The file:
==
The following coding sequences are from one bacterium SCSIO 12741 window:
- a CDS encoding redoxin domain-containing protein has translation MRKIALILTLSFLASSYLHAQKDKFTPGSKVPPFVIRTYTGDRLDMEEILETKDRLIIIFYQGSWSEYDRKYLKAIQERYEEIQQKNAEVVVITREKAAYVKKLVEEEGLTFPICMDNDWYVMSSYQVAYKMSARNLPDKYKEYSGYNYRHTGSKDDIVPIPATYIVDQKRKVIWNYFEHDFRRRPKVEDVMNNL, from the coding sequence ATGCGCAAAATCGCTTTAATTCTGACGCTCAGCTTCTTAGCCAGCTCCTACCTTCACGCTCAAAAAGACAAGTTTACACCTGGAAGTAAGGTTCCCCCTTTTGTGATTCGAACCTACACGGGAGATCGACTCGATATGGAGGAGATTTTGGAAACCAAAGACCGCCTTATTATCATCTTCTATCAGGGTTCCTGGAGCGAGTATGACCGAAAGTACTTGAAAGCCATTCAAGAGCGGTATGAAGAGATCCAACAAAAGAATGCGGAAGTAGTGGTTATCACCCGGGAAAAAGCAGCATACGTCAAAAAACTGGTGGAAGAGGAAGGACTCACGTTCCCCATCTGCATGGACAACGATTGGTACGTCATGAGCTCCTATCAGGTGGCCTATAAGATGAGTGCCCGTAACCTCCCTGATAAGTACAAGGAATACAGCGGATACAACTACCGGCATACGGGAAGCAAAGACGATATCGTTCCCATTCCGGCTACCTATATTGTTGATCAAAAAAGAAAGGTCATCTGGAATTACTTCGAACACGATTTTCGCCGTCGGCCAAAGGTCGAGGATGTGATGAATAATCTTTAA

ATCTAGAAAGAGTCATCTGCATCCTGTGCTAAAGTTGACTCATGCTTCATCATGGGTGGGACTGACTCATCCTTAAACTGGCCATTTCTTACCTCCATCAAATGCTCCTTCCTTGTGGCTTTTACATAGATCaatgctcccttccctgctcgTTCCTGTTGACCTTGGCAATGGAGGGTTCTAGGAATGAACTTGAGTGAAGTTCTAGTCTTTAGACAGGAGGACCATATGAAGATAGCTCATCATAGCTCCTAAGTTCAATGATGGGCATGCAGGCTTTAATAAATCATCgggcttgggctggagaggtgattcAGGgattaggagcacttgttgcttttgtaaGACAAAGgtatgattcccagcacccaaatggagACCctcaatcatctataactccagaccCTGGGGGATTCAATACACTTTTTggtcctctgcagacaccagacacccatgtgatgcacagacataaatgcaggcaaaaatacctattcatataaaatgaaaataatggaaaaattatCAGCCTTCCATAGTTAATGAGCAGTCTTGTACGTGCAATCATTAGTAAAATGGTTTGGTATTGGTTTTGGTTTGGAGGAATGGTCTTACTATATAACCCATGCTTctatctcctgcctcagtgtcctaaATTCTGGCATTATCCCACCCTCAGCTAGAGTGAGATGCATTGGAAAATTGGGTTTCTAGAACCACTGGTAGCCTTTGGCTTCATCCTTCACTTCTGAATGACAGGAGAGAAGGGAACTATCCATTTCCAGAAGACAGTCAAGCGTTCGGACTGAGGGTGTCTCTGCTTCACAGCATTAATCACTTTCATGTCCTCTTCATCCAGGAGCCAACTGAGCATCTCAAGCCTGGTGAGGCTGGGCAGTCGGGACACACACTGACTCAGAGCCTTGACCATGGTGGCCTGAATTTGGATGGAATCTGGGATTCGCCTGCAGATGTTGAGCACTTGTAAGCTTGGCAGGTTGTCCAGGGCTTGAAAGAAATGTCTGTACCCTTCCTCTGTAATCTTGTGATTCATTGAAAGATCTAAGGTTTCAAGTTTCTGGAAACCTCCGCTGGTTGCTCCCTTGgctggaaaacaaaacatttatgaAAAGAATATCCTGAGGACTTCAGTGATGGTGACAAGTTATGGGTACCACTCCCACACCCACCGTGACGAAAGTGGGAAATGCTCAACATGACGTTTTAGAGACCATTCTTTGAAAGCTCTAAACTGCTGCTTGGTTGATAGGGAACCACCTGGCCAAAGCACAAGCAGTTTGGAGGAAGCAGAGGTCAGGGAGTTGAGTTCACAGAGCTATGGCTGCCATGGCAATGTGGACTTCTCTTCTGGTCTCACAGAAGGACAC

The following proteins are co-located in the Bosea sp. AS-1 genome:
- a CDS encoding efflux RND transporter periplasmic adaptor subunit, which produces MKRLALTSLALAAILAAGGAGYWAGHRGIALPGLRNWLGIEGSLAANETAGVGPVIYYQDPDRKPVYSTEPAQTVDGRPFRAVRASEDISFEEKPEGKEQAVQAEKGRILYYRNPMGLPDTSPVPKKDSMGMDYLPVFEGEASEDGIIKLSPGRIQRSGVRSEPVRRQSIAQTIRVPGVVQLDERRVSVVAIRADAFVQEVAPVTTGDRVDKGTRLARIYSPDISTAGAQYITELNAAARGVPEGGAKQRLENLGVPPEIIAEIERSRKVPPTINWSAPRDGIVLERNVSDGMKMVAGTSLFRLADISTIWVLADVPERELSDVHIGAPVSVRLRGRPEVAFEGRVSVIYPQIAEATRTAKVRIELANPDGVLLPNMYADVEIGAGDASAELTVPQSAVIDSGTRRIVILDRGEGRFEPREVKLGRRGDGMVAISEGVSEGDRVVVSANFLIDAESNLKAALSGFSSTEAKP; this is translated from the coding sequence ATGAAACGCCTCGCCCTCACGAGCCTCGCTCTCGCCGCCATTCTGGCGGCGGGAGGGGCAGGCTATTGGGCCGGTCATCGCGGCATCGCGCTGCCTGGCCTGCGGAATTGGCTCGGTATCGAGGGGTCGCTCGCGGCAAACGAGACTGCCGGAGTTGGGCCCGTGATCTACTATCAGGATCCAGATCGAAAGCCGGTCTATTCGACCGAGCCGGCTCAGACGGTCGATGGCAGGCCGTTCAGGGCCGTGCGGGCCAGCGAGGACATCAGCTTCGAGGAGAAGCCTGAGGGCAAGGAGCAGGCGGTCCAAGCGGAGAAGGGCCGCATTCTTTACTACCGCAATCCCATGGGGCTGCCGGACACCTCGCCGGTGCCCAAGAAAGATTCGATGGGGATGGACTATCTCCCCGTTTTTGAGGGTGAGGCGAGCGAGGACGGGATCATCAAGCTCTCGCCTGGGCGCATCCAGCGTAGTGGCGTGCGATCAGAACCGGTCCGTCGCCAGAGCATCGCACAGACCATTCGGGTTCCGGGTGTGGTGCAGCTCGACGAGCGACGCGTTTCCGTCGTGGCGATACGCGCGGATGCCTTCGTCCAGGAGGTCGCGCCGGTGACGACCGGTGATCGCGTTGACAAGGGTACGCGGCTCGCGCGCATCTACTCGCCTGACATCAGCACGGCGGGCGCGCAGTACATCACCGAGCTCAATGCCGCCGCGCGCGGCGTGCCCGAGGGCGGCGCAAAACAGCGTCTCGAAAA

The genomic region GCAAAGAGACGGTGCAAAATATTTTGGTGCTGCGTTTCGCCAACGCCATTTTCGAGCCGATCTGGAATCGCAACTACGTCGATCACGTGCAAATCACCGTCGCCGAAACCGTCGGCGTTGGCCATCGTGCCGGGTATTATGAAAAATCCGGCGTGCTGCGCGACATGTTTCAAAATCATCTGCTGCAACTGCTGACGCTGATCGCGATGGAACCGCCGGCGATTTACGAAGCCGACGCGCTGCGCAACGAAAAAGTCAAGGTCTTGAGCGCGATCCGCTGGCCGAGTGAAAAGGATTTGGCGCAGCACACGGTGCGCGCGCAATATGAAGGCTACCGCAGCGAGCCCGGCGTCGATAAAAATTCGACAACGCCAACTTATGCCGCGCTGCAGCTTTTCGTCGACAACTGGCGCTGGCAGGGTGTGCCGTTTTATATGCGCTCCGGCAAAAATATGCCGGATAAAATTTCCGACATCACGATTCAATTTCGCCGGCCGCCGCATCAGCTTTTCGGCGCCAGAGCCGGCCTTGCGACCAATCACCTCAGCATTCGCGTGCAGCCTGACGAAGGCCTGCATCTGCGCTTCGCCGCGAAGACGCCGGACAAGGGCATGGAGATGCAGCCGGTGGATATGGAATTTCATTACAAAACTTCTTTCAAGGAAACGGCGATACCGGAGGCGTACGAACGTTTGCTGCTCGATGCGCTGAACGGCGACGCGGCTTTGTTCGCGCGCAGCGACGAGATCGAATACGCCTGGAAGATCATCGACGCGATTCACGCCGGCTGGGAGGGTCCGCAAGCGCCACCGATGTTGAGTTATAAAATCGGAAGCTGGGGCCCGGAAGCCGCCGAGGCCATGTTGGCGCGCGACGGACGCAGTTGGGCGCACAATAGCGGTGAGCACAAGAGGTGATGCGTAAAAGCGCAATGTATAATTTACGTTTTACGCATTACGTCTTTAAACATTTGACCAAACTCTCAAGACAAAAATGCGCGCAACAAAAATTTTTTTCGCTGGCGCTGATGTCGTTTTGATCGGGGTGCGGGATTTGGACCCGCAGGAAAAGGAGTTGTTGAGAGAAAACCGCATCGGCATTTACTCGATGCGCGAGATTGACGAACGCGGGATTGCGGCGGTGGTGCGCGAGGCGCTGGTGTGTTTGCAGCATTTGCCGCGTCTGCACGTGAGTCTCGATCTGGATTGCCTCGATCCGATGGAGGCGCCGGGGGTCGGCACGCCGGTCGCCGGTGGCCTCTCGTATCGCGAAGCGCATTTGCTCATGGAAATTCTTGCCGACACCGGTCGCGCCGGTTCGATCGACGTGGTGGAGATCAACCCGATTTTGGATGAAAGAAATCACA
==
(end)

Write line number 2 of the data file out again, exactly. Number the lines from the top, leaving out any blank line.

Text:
- a CDS encoding redoxin domain-containing protein has translation MRKIALILTLSFLASSYLHAQKDKFTPGSKVPPFVIRTYTGDRLDMEEILETKDRLIIIFYQGSWSEYDRKYLKAIQERYEEIQQKNAEVVVITREKAAYVKKLVEEEGLTFPICMDNDWYVMSSYQVAYKMSARNLPDKYKEYSGYNYRHTGSKDDIVPIPATYIVDQKRKVIWNYFEHDFRRRPKVEDVMNNL, from the coding sequence ATGCGCAAAATCGCTTTAATTCTGACGCTCAGCTTCTTAGCCAGCTCCTACCTTCACGCTCAAAAAGACAAGTTTACACCTGGAAGTAAGGTTCCCCCTTTTGTGATTCGAACCTACACGGGAGATCGACTCGATATGGAGGAGATTTTGGAAACCAAAGACCGCCTTATTATCATCTTCTATCAGGGTTCCTGGAGCGAGTATGACCGAAAGTACTTGAAAGCCATTCAAGAGCGGTATGAAGAGATCCAACAAAAGAATGCGGAAGTAGTGGTTATCACCCGGGAAAAAGCAGCATACGTCAAAAAACTGGTGGAAGAGGAAGGACTCACGTTCCCCATCTGCATGGACAACGATTGGTACGTCATGAGCTCCTATCAGGTGGCCTATAAGATGAGTGCCCGTAACCTCCCTGATAAGTACAAGGAATACAGCGGATACAACTACCGGCATACGGGAAGCAAAGACGATATCGTTCCCATTCCGGCTACCTATATTGTTGATCAAAAAAGAAAGGTCATCTGGAATTACTTCGAACACGATTTTCGCCGTCGGCCAAAGGTCGAGGATGTGATGAATAATCTTTAA